A copy of the Somerset Waste Partnership April Briefing is available here: SWP Briefing 2022 04 April final
Looking for work, new skills and training opportunities or information on how to grow your business? Would you like to try out digital equipment to find out what might suit you? Then come and visit us at the new Step Up to Mobile Outreach service which is coming to you on 26th May and will be located at The village hall car park, Bishops Lydeard from 10am-2pm.
Step Up to Mobile Outreach will be visiting localities with the aim of helping people access a range of employment, digital and business support provision.
Friendly advisors will be on hand to help you explore work opportunities, improve your CV, give helpful tips on how to find and apply for jobs online, and signpost you to a range of organisations who can provide specialist support. If you are currently in employment, the advisors will provide advice on training and skills opportunities to help you progress in work or change career pathways.
You will also have the chance to access and become familiar with digital resources such as Alexa, dongles, and iPads, and even meet our friendly talking robot called Ohbot.
Information will be readily available if you are thinking of starting up your own business or want to grow an existing business, including how the local library service can help you achieve your goals.
Keep an eye on the Step Up Somerset website at Events (stepupsomerset.org.uk) for updates on the dates and locations of upcoming events.
The Step Up to Mobile Outreach programme is being funded through Somerset County Council’s successful bid for Community Renewal Funding from the Government.
Work is beginning next week to protect an area of Quantock Common owned by Friends of Quantock and regularly damaged by unauthorised car parking on the grassland along the road. Quantock Common is a designated Site of Special Scientific Interest (SSSI), a nationally important wildlife site, but it has had a growing problem with cars badly churning up the turf during wet weather. Concern is growing about water run-off damaging the nearby sensitive acid mire and archaeological remains are also at risk. The need for action has become especially obvious with the influx of new visitors during the pandemic.
A shallow ditch and low bank will be dug along a total of about 350m of the 1800m-long east side of the Nether Stowey to Crowcombe road. This will be done only where the terrain or old banks aren’t already enough of a barrier and will be just big enough to deter unauthorised parking.
Friends of Quantock are the independent conservation charity for the Quantock Hills and are owners of the land along the South side of the Over Stowey – Crowcombe road. They are dedicated to the conservation and protection of all the landscape of the Quantock Hills for the benefit of the public and for future generations. They continue to support a separate scheme to provide improved parking for public access at Crowcombe Park Gate as part of the QLPS.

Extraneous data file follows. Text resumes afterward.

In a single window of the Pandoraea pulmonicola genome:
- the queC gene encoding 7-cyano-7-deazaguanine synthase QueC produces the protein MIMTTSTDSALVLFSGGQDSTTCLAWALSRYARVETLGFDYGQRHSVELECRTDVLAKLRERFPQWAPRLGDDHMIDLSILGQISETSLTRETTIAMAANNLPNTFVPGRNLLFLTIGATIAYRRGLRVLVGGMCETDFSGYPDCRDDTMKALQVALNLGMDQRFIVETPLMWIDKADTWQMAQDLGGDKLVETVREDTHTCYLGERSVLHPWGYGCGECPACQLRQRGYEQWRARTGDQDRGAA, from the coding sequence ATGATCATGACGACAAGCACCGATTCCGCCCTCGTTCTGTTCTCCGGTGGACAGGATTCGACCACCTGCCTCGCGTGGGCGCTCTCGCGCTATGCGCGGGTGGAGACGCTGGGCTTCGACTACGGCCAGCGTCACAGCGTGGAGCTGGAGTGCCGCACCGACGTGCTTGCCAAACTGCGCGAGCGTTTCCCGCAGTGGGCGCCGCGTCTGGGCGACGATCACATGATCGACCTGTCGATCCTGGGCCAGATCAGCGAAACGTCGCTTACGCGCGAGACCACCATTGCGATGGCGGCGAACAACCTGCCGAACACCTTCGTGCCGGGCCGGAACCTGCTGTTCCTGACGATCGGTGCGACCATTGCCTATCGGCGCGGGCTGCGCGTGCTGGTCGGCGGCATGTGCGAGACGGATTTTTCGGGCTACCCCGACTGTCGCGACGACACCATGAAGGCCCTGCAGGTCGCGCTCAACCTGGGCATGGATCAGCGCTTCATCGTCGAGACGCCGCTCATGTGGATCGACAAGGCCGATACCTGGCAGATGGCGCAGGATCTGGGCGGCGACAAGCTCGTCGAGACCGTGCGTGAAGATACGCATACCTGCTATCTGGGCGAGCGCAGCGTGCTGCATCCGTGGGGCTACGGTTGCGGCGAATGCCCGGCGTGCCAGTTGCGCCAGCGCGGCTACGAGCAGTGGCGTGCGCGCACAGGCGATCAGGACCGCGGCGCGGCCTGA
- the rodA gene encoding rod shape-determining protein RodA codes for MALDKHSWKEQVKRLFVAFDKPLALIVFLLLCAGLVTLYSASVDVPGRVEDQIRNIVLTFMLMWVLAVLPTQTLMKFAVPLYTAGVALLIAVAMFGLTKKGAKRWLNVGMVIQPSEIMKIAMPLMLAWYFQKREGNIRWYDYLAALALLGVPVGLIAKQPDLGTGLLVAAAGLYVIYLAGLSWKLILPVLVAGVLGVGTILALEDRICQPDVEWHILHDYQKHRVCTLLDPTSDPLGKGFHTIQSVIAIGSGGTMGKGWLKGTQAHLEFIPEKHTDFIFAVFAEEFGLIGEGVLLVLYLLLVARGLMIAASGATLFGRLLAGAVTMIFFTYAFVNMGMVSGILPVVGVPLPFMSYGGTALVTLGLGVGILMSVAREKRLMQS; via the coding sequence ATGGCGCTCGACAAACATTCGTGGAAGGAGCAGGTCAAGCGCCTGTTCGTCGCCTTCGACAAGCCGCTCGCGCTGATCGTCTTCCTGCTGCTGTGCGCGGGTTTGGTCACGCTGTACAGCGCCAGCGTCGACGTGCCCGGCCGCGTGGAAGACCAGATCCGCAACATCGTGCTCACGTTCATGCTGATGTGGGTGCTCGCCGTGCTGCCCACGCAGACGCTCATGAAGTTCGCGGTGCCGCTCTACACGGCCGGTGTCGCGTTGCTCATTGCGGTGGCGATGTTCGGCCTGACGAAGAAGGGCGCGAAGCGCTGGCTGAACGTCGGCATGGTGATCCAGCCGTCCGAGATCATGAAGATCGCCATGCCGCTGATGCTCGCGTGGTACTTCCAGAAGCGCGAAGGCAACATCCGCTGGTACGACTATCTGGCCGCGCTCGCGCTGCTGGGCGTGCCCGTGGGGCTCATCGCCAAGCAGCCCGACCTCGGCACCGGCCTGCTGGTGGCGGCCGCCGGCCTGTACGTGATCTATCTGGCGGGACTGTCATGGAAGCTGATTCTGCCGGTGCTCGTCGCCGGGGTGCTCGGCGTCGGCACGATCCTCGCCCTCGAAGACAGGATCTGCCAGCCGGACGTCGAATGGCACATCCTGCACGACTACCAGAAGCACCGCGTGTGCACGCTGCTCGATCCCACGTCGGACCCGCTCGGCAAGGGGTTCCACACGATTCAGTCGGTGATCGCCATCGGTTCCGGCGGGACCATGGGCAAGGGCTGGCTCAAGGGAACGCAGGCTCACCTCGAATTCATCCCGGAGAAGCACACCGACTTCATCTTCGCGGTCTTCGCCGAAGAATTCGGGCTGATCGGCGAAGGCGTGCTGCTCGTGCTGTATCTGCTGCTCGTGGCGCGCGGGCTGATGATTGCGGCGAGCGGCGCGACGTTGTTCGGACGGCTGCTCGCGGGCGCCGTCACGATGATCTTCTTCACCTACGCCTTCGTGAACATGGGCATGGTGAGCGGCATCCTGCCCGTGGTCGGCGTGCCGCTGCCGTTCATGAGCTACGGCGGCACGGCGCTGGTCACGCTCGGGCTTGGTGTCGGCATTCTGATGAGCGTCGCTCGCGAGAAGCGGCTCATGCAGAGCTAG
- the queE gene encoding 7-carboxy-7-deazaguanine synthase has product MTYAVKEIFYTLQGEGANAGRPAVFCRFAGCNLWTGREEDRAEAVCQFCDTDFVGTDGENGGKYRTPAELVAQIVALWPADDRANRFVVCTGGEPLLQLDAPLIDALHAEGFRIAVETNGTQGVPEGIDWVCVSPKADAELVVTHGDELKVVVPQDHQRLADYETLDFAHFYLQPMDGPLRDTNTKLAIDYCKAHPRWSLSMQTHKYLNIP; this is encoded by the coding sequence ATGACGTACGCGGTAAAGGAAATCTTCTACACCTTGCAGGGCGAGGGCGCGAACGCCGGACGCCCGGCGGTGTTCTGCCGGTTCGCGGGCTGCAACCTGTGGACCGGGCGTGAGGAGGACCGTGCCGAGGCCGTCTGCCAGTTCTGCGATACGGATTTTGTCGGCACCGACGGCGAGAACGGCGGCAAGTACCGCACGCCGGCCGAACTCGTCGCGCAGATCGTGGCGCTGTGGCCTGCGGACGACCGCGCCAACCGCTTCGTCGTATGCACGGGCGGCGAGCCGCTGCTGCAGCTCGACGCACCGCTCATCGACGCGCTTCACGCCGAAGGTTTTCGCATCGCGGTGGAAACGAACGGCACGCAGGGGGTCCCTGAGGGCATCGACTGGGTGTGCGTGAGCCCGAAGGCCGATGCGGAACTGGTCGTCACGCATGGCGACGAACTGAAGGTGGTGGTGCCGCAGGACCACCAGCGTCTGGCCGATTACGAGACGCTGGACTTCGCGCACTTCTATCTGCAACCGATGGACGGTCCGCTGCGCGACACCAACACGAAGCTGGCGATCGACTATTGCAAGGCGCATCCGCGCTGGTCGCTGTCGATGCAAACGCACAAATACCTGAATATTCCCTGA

Friends of Quantock has obtained the necessary legal consent under the Commons Act 2006, as well as the agreement of the Quantock Hills AONB, the Quantock Commoners Association and Natural England.
The work has been commissioned by Friends of Quantock with assistance from the Quantock Landscape Partnership Scheme (QLPS) and will be carried out from 7th March – it should take about three days. QLPS Historic Heritage Officer Dan Broadbent will be keeping an eye on the work in case anything archaeologically interesting is uncovered.
Although we understand this will be disappointing news to some regular visitors, it is vital work to prevent further damage to the common. Parking is still available in the area at Crowcombe Park Gate, Withyman’s Pool and Dead Woman’s Ditch.
The Local Heritage List helps to protect buildings, sites and structures that local people regard as important – from medieval cottages to unusual postboxes. Somerset residents are being invited to nominate what’s valuable in their community as part of a new project being delivered by the South West Heritage Trust.
Somerset and Exmoor National Park were chosen by the Ministry of Housing, Communities and Local Government as one of 22 national pilots for a Local Heritage List Project. The Local Heritage List is different from the national statutory list. It focuses on buildings, sites and structures that local people regard as important. Local listing will stop locally significant sites from being overlooked, and will offer some increased protections through the planning system.